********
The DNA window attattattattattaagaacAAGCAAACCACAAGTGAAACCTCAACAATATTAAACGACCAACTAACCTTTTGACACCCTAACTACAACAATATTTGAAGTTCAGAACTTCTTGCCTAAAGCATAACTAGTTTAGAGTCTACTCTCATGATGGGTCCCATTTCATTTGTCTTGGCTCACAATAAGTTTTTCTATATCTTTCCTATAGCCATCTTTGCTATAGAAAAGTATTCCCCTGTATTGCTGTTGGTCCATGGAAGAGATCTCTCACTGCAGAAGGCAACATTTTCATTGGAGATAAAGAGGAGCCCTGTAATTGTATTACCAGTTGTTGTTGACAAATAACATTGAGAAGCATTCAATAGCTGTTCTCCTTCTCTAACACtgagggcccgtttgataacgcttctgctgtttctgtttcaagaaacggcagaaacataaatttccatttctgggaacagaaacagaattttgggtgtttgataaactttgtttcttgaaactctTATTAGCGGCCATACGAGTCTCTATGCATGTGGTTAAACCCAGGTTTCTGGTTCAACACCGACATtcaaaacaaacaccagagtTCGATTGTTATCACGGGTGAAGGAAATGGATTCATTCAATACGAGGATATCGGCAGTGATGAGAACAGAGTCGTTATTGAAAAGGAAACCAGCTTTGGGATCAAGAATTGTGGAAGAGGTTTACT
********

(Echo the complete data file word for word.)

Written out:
The DNA window attattattattattaagaacAAGCAAACCACAAGTGAAACCTCAACAATATTAAACGACCAACTAACCTTTTGACACCCTAACTACAACAATATTTGAAGTTCAGAACTTCTTGCCTAAAGCATAACTAGTTTAGAGTCTACTCTCATGATGGGTCCCATTTCATTTGTCTTGGCTCACAATAAGTTTTTCTATATCTTTCCTATAGCCATCTTTGCTATAGAAAAGTATTCCCCTGTATTGCTGTTGGTCCATGGAAGAGATCTCTCACTGCAGAAGGCAACATTTTCATTGGAGATAAAGAGGAGCCCTGTAATTGTATTACCAGTTGTTGTTGACAAATAACATTGAGAAGCATTCAATAGCTGTTCTCCTTCTCTAACACtgagggcccgtttgataacgcttctgctgtttctgtttcaagaaacggcagaaacataaatttccatttctgggaacagaaacagaattttgggtgtttgataaactttgtttcttgaaactctTATTAGCGGCCATACGAGTCTCTATGCATGTGGTTAAACCCAGGTTTCTGGTTCAACACCGACATtcaaaacaaacaccagagtTCGATTGTTATCACGGGTGAAGGAAATGGATTCATTCAATACGAGGATATCGGCAGTGATGAGAACAGAGTCGTTATTGAAAAGGAAACCAGCTTTGGGATCAAGAATTGTGGAAGAGGTTTACT